Community-Led Structural Intervention (CLSI). The CLSI is a multi-level intervention framework that draws on community-based participatory and empowerment approaches while emphasizing the more recent focus in HIV prevention for structural interventions. The CLSI incorporates multi-level interventions that span behavioral (e.g., peer education and outreach, condom promotion, STD treatment follow up) and structural (e.g., community STD clinics, local and national advocacy, community mobilization) intervention approaches.
Research methods (brief description):
Mixed-methods – including longitudinal intervention-control surveys, semi-structured qualitative interviews, ethnography, participant observation, and cross-sectional community surveys.
Local significance (How has this project impacted the immediate population?):
The project has been expanded to 60+ sties throughout Kolkata and West Bengal, India, transforming the power dynamics within sex work communities (red-light areas) to support HIV/STD prevention and treatment, and the health and well being of sex workers and their children and families.
International significance (How has this project impacted the global community?):
The project has been sited as a model program for replication for since 2000 and served as a model for (and its leadership advisors to) the recent Bill and Melinda Gates Foundation funded scale-up of HIV prevention targeting high-risk groups in India (i.e., Project Avahan) and for sex workers specifically (i.e., Project Parivartan). Durbar also has strong links with sex workers rights organizations globally.
Links to related web resources:
Durbar Official Website: http://www.durbar.org/
Brief report on UCLA MPH Summer Internship funded by the Bixby Center at UCLA: http://bixby.ucla.edu/summerinternships/india.asp
Below, you will find videos associated with this project (which you can find on Vimeo) as well as a press release regarding AIDS in India in 1997.
The Press Trust of India in 1997, reported a doubling of AIDS cases every 14 months.
India is experiencing rapid and extensive spread of HIV infection (World Health Organization, 1997). The Press Trust of India in 1997, reported a doubling of AIDS cases every 14 months. Since the first reported case of HIV infection in 1986, HIV has spread to every state and union territory in the country with 25% of infections occurring in rural areas. Gender issues and poverty are cited as major issues in the spread of the disease.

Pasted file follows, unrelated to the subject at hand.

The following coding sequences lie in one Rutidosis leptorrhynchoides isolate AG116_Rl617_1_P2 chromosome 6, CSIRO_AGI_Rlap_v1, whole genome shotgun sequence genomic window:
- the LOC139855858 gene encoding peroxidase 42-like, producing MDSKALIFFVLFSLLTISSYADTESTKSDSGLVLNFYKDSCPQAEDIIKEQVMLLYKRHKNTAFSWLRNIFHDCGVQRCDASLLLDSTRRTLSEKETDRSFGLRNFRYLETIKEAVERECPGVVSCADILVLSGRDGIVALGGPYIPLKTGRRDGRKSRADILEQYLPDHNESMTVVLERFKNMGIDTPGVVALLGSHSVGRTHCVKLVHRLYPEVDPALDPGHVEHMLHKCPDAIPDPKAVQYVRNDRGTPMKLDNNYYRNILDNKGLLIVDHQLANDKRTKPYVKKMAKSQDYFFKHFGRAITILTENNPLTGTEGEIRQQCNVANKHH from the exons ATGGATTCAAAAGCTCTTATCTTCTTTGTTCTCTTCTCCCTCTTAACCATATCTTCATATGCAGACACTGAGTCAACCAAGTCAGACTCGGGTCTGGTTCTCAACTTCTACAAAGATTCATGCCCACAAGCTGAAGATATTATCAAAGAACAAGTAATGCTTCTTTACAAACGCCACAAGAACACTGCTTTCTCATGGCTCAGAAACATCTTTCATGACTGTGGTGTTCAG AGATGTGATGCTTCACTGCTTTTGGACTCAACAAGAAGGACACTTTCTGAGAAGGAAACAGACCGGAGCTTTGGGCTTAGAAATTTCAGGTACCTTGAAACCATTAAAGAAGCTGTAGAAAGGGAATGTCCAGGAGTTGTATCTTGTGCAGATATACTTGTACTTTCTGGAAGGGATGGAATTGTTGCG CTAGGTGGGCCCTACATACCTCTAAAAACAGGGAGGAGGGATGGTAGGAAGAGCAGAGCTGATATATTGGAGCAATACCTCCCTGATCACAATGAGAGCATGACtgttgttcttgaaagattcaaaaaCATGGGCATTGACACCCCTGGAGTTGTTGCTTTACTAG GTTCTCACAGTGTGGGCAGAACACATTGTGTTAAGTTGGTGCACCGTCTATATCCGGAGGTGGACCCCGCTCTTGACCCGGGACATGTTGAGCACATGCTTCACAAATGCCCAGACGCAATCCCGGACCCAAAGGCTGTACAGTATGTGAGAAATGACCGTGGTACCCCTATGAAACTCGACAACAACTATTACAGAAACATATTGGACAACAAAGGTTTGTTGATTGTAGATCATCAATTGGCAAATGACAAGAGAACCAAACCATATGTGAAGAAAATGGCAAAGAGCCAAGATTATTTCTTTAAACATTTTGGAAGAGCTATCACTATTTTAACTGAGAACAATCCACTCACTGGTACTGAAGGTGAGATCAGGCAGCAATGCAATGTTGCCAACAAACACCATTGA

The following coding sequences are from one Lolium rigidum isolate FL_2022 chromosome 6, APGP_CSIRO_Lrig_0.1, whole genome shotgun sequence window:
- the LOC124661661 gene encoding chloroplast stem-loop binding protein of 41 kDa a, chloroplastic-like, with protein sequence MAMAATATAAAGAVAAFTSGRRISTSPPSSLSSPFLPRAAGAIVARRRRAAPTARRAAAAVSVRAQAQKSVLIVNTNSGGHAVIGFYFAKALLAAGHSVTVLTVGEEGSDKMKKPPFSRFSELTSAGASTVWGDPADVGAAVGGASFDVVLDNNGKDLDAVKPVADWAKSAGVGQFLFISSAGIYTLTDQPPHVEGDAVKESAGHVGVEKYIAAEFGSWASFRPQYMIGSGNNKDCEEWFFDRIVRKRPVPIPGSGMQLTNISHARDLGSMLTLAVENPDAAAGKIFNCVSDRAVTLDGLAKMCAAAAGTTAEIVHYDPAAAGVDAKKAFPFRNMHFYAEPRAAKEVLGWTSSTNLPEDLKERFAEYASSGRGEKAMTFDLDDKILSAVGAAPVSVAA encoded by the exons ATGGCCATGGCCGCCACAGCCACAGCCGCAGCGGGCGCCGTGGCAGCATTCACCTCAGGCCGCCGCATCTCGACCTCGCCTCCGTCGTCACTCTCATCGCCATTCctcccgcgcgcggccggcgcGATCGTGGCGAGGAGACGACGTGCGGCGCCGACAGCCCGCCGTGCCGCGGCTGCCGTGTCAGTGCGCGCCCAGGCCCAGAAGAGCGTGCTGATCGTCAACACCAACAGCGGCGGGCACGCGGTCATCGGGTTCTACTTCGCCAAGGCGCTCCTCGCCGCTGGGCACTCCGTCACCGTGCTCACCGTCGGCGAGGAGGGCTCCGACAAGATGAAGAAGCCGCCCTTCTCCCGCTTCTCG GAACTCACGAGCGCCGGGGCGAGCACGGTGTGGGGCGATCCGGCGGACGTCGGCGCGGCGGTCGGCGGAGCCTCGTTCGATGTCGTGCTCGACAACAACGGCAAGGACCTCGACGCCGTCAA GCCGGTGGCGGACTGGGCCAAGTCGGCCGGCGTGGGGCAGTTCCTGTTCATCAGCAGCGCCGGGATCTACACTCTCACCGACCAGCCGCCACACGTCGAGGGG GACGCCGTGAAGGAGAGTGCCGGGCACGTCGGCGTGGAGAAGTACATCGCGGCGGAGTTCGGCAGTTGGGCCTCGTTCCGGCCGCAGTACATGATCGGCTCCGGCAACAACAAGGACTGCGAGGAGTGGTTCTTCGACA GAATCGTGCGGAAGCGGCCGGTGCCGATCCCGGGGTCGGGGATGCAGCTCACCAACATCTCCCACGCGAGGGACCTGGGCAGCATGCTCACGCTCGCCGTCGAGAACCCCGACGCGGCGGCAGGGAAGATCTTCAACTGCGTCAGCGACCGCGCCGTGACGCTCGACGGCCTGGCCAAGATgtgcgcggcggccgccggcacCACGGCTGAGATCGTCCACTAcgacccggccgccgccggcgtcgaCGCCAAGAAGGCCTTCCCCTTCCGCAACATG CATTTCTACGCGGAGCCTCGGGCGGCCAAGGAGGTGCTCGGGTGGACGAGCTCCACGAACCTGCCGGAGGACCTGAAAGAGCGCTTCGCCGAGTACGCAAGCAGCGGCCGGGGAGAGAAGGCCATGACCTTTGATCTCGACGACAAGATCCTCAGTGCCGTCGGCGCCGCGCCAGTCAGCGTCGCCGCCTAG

A group that continues to be at high risk is female commercial sex workers. While the degree to which commercial sex is tolerated and regulated varies across societies in India, the majority of these women are young, have low socioeconomic status, and are at immediate risk for HIV infection and other sexually transmitted diseases. The most rapid and well-documented spread of HIV has occurred in Bombay and the State of Tamil Nadu. In Bombay, home to an estimated 100,000 commercial sex workers, HIV prevalence has reached the level of 50% among sex workers, 36% in STD patients, and 2.5% in women attending antenatal clinics.
A major means of transmission for the HIV in India is married and unmarried men visiting commercial sex workers. This is exhibited through the increasing spread of HIV infection throughout the general population as their customers, often truck drivers and migrant workers, act as vectors for carrying infections back to their wives and lovers in villages all over the country. Slowing the rate of infection among sex workers and their customers is essential to protecting the spread of infection both to the general population and among these high-risk groups.
In order to meaningfully impact the spread of the epidemic, there is: 1) a need for substantial increase in the national, state, and local capacity of the Indian professional social science and biomedical community in HIV prevention program development and research evaluation; and 2) identification and demonstration of model HIV prevention programs that can be disseminated nationally and internationally.